Students could collaborate on collecting data by using something like a Google spreadsheet as with more data they will be able to get a better sense for what else is being taken into account to get the readability score. If they are stuck for words, there are random word generators out there on the world wide web for inspiration 🙂 Encourage your students to think about what else makes words easier or harder to read. I’ve designed the readability score so students are motivated to create new measures that may be a mix of qualitative and quantitative – putting them in the role of “data detective” (see the PPDAC poster on censusatschool.org.nz). In particular, looking at words with the same number of letters that are given different readability scores – get students to discuss what makes them different, and then get them to test out their rules.
From this, its really up to your students (and you) how much further to take the modelling process. They could investigate what happens when you change the colour (this is easier than if you change the font, but they could do this too if they are up for the challenge). This is easier if you use software like iNZight which also has an on-line application called iNZight lite. This allows students to drag/add on third or fourth variables to their graphs to separate the data into related groups and explore relationships.
I wouldn’t make a big deal about formal notation for the model(s) – I think writing down some “rules” for how to take a word and predict its readability score is sufficient or actually even better drawing a diagram or picture (or even a tree). The main “takeaway” from the challenge hopefully is that there is more than one “thing” that the readability score is being based on. I’d be impressed if any student could “crack the code” that I’ve used to determined the readability score for each word but let me know if your students want to know how close they were 🙂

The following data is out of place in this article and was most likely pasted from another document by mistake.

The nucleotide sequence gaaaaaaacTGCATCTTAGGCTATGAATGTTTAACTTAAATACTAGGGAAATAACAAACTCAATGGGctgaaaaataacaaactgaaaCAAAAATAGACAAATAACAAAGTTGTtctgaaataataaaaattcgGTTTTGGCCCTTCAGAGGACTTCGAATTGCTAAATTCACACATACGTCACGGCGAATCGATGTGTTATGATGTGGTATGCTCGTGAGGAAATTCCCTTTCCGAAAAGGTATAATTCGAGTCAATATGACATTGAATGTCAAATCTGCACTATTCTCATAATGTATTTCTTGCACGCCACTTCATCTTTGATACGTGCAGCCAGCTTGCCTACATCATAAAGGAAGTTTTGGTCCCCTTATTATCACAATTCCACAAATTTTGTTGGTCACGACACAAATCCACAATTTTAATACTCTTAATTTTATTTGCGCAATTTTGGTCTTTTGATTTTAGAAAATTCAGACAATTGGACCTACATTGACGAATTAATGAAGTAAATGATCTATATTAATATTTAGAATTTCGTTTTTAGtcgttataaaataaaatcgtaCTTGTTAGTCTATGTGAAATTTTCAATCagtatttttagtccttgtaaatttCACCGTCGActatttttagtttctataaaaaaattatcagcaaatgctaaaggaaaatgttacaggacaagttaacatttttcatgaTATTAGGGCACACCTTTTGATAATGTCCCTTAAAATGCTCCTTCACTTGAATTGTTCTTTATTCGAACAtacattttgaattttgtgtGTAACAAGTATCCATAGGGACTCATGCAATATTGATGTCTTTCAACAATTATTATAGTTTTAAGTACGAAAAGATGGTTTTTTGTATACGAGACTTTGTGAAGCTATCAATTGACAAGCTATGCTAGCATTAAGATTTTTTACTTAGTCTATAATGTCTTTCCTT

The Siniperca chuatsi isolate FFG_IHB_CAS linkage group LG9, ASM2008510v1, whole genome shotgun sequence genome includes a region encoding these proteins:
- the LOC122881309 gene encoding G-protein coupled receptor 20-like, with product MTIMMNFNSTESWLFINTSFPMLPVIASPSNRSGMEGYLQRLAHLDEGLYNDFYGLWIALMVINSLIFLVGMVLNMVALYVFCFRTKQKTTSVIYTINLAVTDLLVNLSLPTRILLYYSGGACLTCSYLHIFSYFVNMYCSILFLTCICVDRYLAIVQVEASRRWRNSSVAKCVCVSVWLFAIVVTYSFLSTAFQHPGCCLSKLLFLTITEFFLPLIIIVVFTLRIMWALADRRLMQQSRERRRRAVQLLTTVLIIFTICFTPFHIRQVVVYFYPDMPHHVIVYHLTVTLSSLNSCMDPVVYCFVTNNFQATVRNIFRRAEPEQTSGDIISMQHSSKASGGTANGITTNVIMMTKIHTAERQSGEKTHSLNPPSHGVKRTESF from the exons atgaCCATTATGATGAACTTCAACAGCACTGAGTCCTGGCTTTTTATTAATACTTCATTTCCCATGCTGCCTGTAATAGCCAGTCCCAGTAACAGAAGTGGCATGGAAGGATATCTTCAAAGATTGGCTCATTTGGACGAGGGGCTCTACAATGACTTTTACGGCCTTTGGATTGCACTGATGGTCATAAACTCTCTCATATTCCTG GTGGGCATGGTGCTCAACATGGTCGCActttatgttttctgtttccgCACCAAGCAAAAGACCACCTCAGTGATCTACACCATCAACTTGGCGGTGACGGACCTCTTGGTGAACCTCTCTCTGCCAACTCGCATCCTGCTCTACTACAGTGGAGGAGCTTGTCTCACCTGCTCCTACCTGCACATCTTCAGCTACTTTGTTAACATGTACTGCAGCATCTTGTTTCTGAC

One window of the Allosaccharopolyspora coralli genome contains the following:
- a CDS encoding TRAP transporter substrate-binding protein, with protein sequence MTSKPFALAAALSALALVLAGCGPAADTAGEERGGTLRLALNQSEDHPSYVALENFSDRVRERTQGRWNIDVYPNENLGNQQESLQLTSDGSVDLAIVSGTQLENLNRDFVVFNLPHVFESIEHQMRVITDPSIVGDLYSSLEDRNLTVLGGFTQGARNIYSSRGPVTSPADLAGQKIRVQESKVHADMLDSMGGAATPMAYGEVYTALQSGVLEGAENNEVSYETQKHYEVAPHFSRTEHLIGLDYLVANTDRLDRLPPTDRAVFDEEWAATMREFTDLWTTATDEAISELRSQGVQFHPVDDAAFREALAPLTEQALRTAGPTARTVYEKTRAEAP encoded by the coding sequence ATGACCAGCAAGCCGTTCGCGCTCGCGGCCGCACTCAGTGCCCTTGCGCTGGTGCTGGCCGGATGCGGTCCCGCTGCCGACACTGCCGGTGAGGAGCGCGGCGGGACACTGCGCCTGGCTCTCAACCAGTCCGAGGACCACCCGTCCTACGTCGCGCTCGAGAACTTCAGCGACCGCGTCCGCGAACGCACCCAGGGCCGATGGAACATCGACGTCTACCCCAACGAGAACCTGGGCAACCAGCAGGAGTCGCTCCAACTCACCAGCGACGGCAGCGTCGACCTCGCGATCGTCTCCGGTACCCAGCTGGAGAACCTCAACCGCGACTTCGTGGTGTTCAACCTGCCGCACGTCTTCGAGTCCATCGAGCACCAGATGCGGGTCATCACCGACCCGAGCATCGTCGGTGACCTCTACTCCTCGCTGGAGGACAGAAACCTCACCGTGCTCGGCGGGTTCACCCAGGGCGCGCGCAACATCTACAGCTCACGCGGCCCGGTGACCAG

How will the challenge run?
Monday to Tuesday
Students test their own words through the on-line text analyser, record data from these tests, and try to develop a way to predict the readability score. They should make some notes/diagrams for their model and use these to predict readability scores for the first set of reserved words.
Wednesday to Thursday
Students have access to check the first set of reserved words. They enter the readability score they would predict for each reserved word, and see how this compares to the actual readability score. This should help them refine their prediction model.
Students have access to check the second set of reserved words. They enter the readability score they would predict for each reserved word, and see how this compares to the actual readability score. They should only do this once (i.e. this should be their final evaluation of the model).
Keen to give it a go?
Here’s the place to send students: http://mathstatic.co.nz/predictive-text-challenge
Please let me know if there are any issues in the comments below 🙂
NOTE: The challenge is over but I have left the page up in case you still want to try it out.
Want to watch a cool visualisation for this kind of modelling?